The Hole by Hye-Young Pyun is utterly devastating and tragic. Oghi, a professor and PhD student had everything–until he has nothing. After waking up from a coma, we witness Oghi’s introspection of his life. This book is all about the terrifying what-ifs of living in the fragile state that is humankind. Although this story is painful in many ways, it allows us to see the beauty in the everyday and reminds us not to take our bright moments for granted. This book is not for the faint of heart.
Winner of the Shirley Jackson Award. Named One of the Top 10 Thrillers to Read This Summer by Time Magazine. Misery meets The Vegetarian in this psychological thriller about loneliness and the dark truths we try to bury.
In this tense, gripping novel by a star of Korean literature, Oghi has woken from a coma after causing a devastating car accident that took his wife's life and left him paralyzed and badly disfigured. His caretaker is his mother-in-law, a widow grieving the loss of her only child. Oghi is neglected and left alone in his bed. His world shrinks to the room he lies in and his memories of his troubled relationship with his wife, a sensitive, intelligent woman who found all of her life goals thwarted except for one: cultivating the garden in front of their house.
But soon Oghi notices his mother-in-law in the abandoned garden, uprooting what his wife had worked so hard to plant and obsessively digging larger and larger holes. When asked, she answers only that she is finishing what her daughter started.
A bestseller in Korea, The Hole is a superbly crafted and deeply unnerving novel about the horrors of isolation and neglect in all of its banal and brutal forms. As Oghi desperately searches for a way to escape, he discovers the difficult truth about his wife and the toll their life together took on her.
About the Author
Hye-young Pyun was born in 1972. She made her literary debut in Korean in 2000 when she won Seoul Shinmun's annual New Writer's Contest with her short story "Shaking Off Dew." She has gone on to publish four short story collections and five novels. She has received several of Korea's most prestigious literary awards, including the Dong-in Literary Award in 2011, the Yi-sang Literary Award in 2014, and the Hyundae Munhak Award in 2015. She has published short stories in The New Yorker, Harper's Magazine, and Words Without Borders. City of Ash and Red was named Book of the Year when it was published in Poland, and it has been licensed to France, Turkey, China, and Vietnam as well. Her novel The Hole is a finalist for the Shirley Jackson Award. She lives in Seoul, Korea.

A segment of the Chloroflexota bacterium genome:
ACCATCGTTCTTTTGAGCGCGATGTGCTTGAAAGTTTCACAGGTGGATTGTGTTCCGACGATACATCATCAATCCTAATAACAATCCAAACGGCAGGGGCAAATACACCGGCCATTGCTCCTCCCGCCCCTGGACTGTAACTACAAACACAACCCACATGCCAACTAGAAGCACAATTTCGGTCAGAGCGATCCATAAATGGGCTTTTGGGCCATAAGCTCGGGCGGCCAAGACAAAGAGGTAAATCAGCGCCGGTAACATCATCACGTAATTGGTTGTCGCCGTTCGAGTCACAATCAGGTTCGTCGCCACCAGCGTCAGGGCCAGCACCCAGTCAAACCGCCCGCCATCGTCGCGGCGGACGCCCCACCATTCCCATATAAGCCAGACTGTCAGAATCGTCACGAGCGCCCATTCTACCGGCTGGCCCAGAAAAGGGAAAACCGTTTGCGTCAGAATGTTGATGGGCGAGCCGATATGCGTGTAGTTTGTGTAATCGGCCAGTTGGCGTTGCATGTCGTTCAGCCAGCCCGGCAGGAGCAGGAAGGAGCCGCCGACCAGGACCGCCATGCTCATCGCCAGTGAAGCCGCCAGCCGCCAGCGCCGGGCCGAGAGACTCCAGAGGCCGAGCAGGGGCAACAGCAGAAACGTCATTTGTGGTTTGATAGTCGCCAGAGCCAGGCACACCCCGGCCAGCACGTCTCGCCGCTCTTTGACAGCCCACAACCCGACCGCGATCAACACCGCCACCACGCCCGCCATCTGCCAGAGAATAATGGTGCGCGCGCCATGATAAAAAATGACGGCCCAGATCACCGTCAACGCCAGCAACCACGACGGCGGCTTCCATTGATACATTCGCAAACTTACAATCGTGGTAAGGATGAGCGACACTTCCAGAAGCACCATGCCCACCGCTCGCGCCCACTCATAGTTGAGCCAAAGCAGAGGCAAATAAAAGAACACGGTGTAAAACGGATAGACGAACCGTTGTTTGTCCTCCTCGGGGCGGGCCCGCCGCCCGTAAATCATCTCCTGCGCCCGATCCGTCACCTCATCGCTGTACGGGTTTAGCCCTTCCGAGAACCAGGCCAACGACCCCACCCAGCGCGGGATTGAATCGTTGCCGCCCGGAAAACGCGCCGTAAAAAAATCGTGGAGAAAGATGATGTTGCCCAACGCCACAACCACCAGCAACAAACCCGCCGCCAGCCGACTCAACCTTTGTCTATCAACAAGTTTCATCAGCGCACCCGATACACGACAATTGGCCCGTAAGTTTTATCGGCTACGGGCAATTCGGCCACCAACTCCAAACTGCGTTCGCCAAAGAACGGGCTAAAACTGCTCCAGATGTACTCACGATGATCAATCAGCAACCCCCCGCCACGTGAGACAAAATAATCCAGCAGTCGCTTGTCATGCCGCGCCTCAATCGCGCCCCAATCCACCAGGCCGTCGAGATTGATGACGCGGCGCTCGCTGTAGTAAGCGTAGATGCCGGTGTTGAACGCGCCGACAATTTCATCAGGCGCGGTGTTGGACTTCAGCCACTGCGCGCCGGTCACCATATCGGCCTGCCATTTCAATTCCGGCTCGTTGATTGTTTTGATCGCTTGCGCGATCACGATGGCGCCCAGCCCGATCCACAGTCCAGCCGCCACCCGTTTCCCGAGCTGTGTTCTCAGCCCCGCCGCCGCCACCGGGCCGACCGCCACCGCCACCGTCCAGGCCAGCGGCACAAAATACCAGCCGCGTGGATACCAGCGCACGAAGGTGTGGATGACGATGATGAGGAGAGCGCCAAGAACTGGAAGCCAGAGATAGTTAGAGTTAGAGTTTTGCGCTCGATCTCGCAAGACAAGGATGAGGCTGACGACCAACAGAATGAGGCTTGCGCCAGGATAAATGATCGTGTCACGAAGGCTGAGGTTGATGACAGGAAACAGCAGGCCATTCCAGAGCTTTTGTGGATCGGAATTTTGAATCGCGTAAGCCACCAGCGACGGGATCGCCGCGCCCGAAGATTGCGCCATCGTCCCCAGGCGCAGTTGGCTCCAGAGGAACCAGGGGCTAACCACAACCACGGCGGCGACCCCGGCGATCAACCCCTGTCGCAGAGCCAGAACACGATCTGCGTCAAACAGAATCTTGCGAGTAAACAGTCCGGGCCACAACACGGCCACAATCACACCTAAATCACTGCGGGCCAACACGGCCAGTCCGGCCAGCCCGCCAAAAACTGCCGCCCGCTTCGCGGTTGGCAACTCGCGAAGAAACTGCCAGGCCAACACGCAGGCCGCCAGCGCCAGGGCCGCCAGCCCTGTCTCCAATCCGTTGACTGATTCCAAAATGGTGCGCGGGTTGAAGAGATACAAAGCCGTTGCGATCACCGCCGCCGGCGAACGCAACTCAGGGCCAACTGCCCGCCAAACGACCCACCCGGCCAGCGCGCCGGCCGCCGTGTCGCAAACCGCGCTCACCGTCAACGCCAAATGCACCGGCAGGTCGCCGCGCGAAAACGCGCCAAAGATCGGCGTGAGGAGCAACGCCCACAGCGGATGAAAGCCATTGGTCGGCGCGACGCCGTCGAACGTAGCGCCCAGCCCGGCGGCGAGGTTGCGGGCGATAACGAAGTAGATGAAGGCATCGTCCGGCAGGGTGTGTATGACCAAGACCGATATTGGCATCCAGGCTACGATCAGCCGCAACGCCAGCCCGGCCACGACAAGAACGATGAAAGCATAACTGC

Sora Kim-Russell is a literary translator based in Seoul. Her translations include Hwang Sok-yong’s Princess Bari, Suah Bae’s Nowhere to be Found, and Kyung-sook Shin’s I’ll Be Right There. She teaches at Ewha Womans University and the Literary Translation Institute of Korea. Her full list of publications can be found at sorakimrussell.com.
Winner of the Shirley Jackson Award "A Korean take on Misery," —Time magazine, "Top 10 Thrillers to Read This Summer"
"Hye-young Pyun's The Hole is a masterwork of suspense, and a profound meditation on grief, solitude, and secrecy. At once unsettling and richly moving, The Hole is vital novel, a gift from a wildly inventive writer." —Laura van den Berg, author of Find Me
"By the time Hye-young Pyun's taut psychological thriller The Hole has tightened its grip on the unsuspecting mind, it's too late to escape. The shadows lurking in the novel become manifest, and dark poetic justice reigns. . . . The Hole is an unshakable novel about the unfathomable depths of human need." —Shelf Awareness
“Pyun offers her work to an international audience on her own terms, by speaking directly to the state of alienation made familiar to much of the world by globalization. . . . The amnesiac protagonist is left unnamed because he is us.”—Jae Won Chung, Boston Review
"Like Hitchcock or Abe, Pyun peers head on into the unnerving depths of human grief with the most methodical of eye, logically narrating our descent into such a clear, uncanny terror we hope to remind ourselves its only just a book, one wound from end to end with an exquisite magic that refuses to let go." —Blake Butler, author of 300,000,000
"While reading The Hole, you’ll find yourself suddenly doubting everything. Pyun is asking us a tough and terrifying question that none can dodge: Is your life safe?" —Kyung-sook Shin, New York Times bestselling author of Please Look After Mom
"Winner of many of Korea's top literary prizes and accolades, Pyun proves to be an effectively chilling storyteller whose expert narrative manipulations should earn new followers." —Booklist
"An absorbing look at the struggle to find meaning in life's little passages, arguments, and disagreements."—SF Book Review
"[Be] wary; you’ll be thinking and dreaming this novel long after you’ve put it down." —Words Without Borders July 2017 Watchlist
"A claustrophobic, riveting story calculated to get under your skin."—Korean Literature Now
"Fissures in life offer a glimpse of the truth that starts not from others but from us and that we are all oblivious to." —Maeil Business News Korea
"The Hole is rooted in character but has the suspense of a thriller. . . For readers who are unafraid of knowing that our life and our loved ones are strangers to us." —Krys Lee, World Literature Today
"Reminiscent of Stephen King's Misery, Hye-young Pyun's The Hole shows off her unique style of steadily rising terror with this dark tale of a man utterly cut off from his life." —Munhwa Ilbo (Korea)
"[A] disconcerting and often sinister story." —Korea Herald